Manipulation of procurement controls

Wednesday, May 2nd, 2012

It  is difficult to exaggerate the risks created by those who manipulate procurement controls. It is ‘unfortunate’ that the manipulation is not uncovered by audit personnel, nor are senior managers and directors always maintaining enough vigilance. So – how does the manipulation operate in practice?

1. Awarding contracts at below authorisation level and subsequently raising change orders

2. Permitting contracts to ‘grow’, e.g. consultancy and audit contracts, in one situation

3. Avoiding competition and going to an incumbent supplier, thereby flouting competition strategies 

4. Not applying a contractor rotation policy

5. Procurement being by-passed and verbal contracts being agreed

6. Price increases being agreed without either cost exposure or negotiation effort.

To what extent do these practices exist? Our conclusion is – a lot! Is it possible to account for its occurrence?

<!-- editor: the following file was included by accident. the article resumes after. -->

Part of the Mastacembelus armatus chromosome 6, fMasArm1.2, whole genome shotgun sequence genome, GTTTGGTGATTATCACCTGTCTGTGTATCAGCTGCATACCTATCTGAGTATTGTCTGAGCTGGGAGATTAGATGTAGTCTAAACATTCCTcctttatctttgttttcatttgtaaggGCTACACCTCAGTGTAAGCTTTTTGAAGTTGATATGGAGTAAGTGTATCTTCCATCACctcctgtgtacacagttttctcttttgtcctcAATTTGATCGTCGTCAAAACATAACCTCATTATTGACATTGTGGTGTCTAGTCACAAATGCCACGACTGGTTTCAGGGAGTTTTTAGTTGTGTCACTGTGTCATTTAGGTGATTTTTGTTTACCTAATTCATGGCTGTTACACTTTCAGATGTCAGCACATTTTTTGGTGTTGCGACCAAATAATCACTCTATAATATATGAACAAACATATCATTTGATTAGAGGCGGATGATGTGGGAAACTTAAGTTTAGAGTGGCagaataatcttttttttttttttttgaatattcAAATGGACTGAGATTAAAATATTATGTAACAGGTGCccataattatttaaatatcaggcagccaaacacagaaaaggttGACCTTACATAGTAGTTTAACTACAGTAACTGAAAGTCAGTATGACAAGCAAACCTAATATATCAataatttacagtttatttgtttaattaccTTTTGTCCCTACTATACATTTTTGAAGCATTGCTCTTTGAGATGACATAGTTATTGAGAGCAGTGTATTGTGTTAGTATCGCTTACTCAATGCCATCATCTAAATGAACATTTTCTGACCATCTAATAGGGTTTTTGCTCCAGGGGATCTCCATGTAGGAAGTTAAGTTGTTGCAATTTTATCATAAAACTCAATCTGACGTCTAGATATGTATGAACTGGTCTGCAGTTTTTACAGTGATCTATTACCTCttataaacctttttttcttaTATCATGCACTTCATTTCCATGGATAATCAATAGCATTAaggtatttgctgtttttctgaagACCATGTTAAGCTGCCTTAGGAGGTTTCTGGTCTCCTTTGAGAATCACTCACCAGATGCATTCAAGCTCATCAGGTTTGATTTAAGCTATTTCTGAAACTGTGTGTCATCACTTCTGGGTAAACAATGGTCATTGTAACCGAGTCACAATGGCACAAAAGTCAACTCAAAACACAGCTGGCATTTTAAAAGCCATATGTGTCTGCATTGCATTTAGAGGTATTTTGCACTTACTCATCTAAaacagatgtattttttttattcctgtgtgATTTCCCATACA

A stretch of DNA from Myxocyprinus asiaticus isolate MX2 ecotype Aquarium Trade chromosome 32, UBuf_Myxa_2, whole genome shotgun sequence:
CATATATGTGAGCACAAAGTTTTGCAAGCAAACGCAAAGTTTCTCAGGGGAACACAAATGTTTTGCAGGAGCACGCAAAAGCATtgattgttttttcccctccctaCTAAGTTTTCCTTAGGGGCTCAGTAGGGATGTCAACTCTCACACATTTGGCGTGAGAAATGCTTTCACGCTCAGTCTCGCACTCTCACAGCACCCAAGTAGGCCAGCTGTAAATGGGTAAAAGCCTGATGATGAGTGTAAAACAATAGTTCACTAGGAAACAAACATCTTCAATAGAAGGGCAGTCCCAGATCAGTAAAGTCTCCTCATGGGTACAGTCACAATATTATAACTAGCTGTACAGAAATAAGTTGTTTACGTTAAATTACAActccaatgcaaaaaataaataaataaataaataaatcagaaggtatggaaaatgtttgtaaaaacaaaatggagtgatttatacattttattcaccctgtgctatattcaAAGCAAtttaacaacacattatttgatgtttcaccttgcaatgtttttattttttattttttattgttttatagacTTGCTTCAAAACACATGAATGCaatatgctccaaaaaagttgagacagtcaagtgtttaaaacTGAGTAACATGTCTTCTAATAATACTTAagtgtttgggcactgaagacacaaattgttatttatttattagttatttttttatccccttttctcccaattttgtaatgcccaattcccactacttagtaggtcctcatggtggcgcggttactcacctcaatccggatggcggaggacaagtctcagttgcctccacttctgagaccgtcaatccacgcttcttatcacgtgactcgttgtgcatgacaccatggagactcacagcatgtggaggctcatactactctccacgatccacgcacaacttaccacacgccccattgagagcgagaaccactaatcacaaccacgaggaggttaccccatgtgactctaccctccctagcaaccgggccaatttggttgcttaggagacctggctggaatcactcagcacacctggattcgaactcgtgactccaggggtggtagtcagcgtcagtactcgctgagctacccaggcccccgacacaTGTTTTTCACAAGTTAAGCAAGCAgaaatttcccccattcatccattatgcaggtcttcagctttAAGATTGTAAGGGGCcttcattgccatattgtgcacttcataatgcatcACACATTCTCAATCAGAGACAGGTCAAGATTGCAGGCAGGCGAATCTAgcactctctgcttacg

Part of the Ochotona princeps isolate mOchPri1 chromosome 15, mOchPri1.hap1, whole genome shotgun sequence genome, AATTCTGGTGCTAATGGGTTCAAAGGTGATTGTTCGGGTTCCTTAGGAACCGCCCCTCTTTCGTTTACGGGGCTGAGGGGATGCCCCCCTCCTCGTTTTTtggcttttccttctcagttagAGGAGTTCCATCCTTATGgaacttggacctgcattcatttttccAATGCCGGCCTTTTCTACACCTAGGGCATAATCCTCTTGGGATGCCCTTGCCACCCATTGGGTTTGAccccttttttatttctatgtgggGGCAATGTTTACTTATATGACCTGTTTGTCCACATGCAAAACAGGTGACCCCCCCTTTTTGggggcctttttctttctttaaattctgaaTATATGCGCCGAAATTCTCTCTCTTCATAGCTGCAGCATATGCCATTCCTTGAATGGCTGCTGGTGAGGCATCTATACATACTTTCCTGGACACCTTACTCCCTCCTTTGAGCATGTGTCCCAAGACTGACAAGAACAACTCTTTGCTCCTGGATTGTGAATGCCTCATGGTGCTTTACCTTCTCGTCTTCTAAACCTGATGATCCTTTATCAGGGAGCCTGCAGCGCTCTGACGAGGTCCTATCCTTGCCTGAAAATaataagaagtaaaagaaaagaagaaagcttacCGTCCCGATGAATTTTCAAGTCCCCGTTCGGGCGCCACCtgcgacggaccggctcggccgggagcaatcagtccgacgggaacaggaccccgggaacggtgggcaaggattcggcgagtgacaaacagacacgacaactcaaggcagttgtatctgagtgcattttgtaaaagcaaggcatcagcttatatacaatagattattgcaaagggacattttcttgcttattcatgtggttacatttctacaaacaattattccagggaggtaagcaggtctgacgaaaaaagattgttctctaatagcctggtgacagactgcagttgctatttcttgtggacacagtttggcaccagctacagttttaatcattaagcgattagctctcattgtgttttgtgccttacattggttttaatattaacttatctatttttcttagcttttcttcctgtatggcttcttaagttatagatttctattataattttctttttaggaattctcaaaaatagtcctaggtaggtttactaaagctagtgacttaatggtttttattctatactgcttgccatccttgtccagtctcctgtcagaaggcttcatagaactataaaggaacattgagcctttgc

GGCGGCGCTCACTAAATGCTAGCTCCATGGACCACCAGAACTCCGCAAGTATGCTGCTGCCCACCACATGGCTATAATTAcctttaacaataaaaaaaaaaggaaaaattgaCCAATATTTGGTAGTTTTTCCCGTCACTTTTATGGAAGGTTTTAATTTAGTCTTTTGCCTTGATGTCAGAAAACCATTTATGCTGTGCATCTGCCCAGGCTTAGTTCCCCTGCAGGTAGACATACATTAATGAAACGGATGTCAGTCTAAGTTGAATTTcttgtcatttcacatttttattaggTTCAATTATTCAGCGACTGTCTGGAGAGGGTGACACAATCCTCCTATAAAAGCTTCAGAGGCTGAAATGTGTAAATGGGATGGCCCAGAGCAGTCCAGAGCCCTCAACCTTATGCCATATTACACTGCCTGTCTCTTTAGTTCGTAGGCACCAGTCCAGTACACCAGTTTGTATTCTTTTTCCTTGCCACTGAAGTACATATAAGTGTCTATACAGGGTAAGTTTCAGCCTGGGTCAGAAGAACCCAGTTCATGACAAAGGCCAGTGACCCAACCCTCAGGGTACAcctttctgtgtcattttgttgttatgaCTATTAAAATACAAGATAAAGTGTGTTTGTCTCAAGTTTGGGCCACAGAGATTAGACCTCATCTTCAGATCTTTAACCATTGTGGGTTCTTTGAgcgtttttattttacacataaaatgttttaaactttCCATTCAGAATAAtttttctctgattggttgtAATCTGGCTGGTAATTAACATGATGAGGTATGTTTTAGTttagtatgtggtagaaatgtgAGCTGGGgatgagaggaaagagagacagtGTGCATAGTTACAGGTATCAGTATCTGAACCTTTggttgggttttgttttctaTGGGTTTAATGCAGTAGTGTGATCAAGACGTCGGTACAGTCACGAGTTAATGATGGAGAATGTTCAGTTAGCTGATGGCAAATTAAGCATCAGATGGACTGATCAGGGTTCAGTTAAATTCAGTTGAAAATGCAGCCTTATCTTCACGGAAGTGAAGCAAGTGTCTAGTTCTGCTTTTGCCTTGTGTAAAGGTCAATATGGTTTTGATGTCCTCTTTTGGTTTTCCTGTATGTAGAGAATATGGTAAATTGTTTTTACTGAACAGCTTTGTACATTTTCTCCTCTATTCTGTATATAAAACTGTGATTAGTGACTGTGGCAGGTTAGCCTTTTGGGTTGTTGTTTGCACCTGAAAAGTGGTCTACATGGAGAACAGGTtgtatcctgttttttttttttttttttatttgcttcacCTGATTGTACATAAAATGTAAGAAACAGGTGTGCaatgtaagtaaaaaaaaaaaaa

Unfortunately, many auditors have never been trained in procurement. Some procurement staff, and others, are well versed in failing to co-operate with audits and investigations, actively blocking access to key documents. Downright poor practice is another contributor, such as not retaining the losing tender documents, failing to record tender evaluation meeting discussions and claiming confidentiality.

We are aware of a situation where an employee of a construction contractor sat on a client’s tender award panel that awarded a multi-million £ contract to one of his company’s subcontractors.

 You will recognise that these practices border or fulfil fraudulent activity. The question that needs asking is – when was this subject of manipulation last checked in your organisation?